Women Know These Unpleasant Situations All Too Well. But It Doesn't Have To Be That Way.

"Lookin' good, feelin' good."

Imagine this: You're out having fun with your besties and one of them decides to snap a selfie.

Everything's fine until you decide you don't really like the way you look in the photo. Then what?

Well, you probably ask your friend to delete it, not post it to social media or at least not tag you in it. Because why would anyone want to see that unflattering photo of you, right?

But is it really that bad? Probably not, and there's actually something more worrying going on...

According to an in-depth article published by The Atlantic, lots of modern women suffer from a vast confidence gap. 

Despite all the ways that women are rocking it — they  now earn more college and graduate degrees than men, for example — they continue to underestimate their potential in a number of areas, both professional and personal:

— Career-wise, many women tend to feel like they're less competent and not as ready for promotions as their male counterparts, even though they've been proven to be better leaders.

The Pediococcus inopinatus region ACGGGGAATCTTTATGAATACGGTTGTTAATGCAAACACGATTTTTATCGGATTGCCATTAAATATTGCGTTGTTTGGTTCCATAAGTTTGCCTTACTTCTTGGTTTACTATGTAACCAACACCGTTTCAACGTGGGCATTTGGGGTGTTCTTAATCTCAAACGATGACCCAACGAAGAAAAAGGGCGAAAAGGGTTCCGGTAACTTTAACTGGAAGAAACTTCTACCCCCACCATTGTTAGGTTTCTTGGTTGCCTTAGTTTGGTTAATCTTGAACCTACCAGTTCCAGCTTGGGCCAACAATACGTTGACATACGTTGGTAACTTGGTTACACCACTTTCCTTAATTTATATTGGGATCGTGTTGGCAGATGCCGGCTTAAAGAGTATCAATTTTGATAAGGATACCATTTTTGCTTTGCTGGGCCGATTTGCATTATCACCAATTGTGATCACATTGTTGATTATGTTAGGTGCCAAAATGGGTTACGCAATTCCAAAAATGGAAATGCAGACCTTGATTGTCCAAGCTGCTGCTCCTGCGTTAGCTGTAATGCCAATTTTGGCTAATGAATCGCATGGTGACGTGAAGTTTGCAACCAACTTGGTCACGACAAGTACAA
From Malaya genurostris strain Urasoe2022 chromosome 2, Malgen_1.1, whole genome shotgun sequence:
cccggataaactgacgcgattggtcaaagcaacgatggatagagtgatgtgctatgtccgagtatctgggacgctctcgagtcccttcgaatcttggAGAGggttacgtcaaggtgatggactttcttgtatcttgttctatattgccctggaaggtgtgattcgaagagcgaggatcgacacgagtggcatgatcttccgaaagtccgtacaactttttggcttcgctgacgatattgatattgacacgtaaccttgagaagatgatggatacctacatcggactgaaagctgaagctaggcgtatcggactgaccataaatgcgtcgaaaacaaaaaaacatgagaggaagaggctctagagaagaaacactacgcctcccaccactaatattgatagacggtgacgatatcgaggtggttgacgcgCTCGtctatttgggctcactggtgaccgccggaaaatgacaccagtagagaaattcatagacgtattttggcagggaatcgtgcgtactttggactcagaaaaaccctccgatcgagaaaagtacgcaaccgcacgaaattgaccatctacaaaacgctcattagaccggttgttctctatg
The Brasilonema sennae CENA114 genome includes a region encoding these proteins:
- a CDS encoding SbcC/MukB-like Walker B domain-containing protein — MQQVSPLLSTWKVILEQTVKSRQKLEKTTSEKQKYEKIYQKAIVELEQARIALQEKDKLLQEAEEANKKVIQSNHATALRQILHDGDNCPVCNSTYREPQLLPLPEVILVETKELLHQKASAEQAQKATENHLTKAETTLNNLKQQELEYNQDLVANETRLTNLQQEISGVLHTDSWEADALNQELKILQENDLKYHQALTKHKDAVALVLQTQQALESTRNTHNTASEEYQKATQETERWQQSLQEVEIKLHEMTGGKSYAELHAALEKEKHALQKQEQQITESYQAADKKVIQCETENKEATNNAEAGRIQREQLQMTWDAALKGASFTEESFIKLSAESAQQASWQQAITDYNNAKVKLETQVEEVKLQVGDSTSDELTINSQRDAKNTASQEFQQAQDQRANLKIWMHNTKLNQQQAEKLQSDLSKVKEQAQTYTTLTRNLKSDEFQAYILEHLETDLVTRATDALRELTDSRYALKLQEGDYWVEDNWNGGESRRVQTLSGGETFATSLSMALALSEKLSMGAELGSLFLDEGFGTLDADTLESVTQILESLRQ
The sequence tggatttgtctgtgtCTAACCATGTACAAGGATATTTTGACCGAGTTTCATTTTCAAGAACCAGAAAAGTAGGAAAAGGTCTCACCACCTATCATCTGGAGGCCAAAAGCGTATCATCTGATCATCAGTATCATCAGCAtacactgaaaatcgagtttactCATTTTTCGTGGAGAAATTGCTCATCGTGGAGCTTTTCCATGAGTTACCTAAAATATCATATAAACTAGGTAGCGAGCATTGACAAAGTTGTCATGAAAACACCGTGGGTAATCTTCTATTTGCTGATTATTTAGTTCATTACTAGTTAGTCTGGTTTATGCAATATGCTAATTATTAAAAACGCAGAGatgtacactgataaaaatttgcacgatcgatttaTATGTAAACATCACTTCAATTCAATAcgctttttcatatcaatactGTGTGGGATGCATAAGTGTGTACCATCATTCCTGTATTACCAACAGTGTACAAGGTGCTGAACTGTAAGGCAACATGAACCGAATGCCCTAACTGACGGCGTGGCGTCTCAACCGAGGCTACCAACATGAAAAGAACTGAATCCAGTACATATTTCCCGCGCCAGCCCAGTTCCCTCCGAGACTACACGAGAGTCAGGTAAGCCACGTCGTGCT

— Academically, one study showed that although women performed equally to men on a science quiz, they tended to underestimate their scientific ability more than their male peers.

— A survey of more than 300 women by Glamour revealed that, "on average, women have 13 negative body thoughts daily — nearly one for every waking hour."

— And, potentially most alarmingly, it's believed that a girl's confidence peaks at the age of 9 and continues to plummet after that.

So how do we stop being so hard on ourselves? And how do we bolster the self-esteem of the women around us?

Nutrisystem's new #NowBelieveIt campaign tackles this problem in a creative and empowering way. 

The campaign encourages women and girls to stop being their own harshest critics and start believing in their brilliance, power and ability to achieve extraordinary goals. Nutrisystem has also partnered with Girl Talk, an organization dedicated to helping teenage girls build self-esteem, and donated $25,000 to support the non-profit's annual leadership summit for young women and and scholarship programs.

"Through #NowBelieveIt, we hope to encourage people to keep giving compliments and perhaps more importantly, take all those compliments they are getting to heart," Dawn Zier, CEO of Nutrisystem, said in a press release. "This acceptance can be important for our own self esteem, as well as a model for other women in our lives — particularly young girls."

The campaign is a much-needed defense of our confidence in our accomplishments and in ourselves.

So go on, share those compliments and make someone's day brighter!

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Watch the video here.